DJHC Ltd

MPANs and MPRNs debunked

MPANs and MPRNs debunked

Building conversions are big business at the moment. Many of our clients are embarking on ambitious projects to convert disused or vacant properties into characterful apartments, public buildings, or other use cases, with architecturally interesting results. Naturally, when it comes to changing the purpose of a building, MEP plays an important role. In the case of residential conversions particularly, the new building needs to be up to code.

Ensuring the conversion meets building regulations is often just one dimension of a developer’s desire to renovate the supply. Frequently, re-purposed buildings will seek to have impressive environmental credentials, so choosing the right energy supplier will be integral to this ambition. Therefore, changing or installing electricity meters should be one of the first stops when it comes to MEP.

However, switching suppliers and updating meters in large projects can prove to be a little baffling for the uninitiated. This is why it’s advisable to hire MEP consultants to ensure the process goes according to plan. But to get started, we’ll explain the fundamentals: primarily, what to make of MPAN and MPRN numbers.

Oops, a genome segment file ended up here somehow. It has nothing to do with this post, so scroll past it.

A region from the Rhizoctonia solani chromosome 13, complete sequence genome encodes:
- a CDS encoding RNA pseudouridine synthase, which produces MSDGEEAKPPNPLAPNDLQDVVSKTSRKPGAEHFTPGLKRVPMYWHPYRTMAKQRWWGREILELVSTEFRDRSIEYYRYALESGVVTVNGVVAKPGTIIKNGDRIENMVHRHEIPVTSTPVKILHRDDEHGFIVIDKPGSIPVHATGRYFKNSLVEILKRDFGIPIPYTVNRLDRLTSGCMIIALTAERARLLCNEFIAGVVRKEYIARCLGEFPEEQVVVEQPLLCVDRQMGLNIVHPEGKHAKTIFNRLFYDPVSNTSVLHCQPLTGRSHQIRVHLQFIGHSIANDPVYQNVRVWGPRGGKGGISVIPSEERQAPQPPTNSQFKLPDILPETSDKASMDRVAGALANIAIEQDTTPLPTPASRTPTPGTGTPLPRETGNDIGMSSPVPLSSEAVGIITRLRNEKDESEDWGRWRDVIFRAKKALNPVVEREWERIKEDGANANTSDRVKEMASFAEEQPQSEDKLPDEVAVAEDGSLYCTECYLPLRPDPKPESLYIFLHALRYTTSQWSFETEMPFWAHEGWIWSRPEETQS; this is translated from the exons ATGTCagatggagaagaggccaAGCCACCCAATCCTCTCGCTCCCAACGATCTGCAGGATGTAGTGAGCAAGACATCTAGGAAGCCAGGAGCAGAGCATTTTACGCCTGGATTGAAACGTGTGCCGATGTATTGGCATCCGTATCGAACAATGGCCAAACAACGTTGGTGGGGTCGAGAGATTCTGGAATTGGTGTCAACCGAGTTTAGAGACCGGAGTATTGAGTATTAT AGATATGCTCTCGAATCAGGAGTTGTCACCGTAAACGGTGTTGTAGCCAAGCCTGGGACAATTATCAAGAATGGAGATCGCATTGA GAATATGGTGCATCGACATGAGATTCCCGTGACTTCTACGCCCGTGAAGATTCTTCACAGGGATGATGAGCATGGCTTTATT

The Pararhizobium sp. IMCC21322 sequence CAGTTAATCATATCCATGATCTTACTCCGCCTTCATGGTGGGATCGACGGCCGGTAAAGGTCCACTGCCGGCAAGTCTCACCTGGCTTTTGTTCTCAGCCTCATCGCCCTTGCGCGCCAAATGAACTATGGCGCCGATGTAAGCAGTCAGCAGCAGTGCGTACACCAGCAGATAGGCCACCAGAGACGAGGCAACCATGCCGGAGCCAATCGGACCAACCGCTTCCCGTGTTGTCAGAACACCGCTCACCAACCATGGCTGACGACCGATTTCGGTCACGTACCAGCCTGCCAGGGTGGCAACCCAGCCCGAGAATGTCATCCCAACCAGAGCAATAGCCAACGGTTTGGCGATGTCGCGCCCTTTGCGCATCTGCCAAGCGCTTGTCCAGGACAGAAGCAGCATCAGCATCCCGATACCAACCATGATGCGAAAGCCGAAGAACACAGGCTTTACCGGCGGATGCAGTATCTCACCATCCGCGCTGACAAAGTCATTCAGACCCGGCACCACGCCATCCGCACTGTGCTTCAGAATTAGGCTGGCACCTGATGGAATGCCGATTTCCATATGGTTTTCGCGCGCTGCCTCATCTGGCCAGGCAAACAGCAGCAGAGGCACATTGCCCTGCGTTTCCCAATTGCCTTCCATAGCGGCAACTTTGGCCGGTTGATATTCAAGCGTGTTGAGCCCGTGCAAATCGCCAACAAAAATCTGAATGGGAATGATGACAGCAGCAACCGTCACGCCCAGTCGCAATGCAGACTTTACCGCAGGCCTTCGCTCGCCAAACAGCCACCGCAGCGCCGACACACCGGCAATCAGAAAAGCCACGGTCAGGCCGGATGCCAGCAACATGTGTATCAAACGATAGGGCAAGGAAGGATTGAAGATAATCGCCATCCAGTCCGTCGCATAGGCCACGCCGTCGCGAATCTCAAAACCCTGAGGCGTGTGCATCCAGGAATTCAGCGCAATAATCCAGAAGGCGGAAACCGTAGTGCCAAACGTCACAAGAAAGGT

What’s the difference between an MPAN and an MPRN code?

The MPAN (Meter Point Administration Number) and the MPRN (Meter Point Reference Number) are unique codes assigned to your electricity and gas supplies. The MPAN relates to the electricity supply and the MPRN to the gas. Note that in either case, these codes are not the same as the customer or account number.

These numbers are linked to the property. If you are switching supplier as part of a conversion project, you’ll need to let the new supplier know these codes. Generally, the MPAN can be found on an electricity bill. For the MPRN, you need to visit Find My Supplier and enter the property’s postcode to find the gas supplier for the area.

Not as straightforward as it might seem
This might seem fairly simple, but if you’re linking a new power supply to a disused property that’s been converted, things can get a little more complex. Considering all of the work that goes into laying a new power supply, you need to ensure that you are prepared before engineers attend the site.

As the meters are such an integral part of connecting the energy supply, it’s essential that their installation isn’t an afterthought. You need to discuss meter installation at the beginning of the project so that the supplier has all the relevant codes and can attend the site as quickly as possible once new cabling has been laid.

Get the right consultants on board

The key to this is, of course, experienced consultancy and good project management. After all, without power, the property isn’t fit for use. Building services are what give a building life – just like you can’t run a car without petrol, you can’t run a building without an energy supply.

Good MEP consultants will make sure that the complete process of connecting the power supply is factored into the construction schedule. That way, you won’t encounter any headaches further down the line – and ensure you have the most efficient, effective energy supply to complement the rest of the project’s environmental credentials.

 

 

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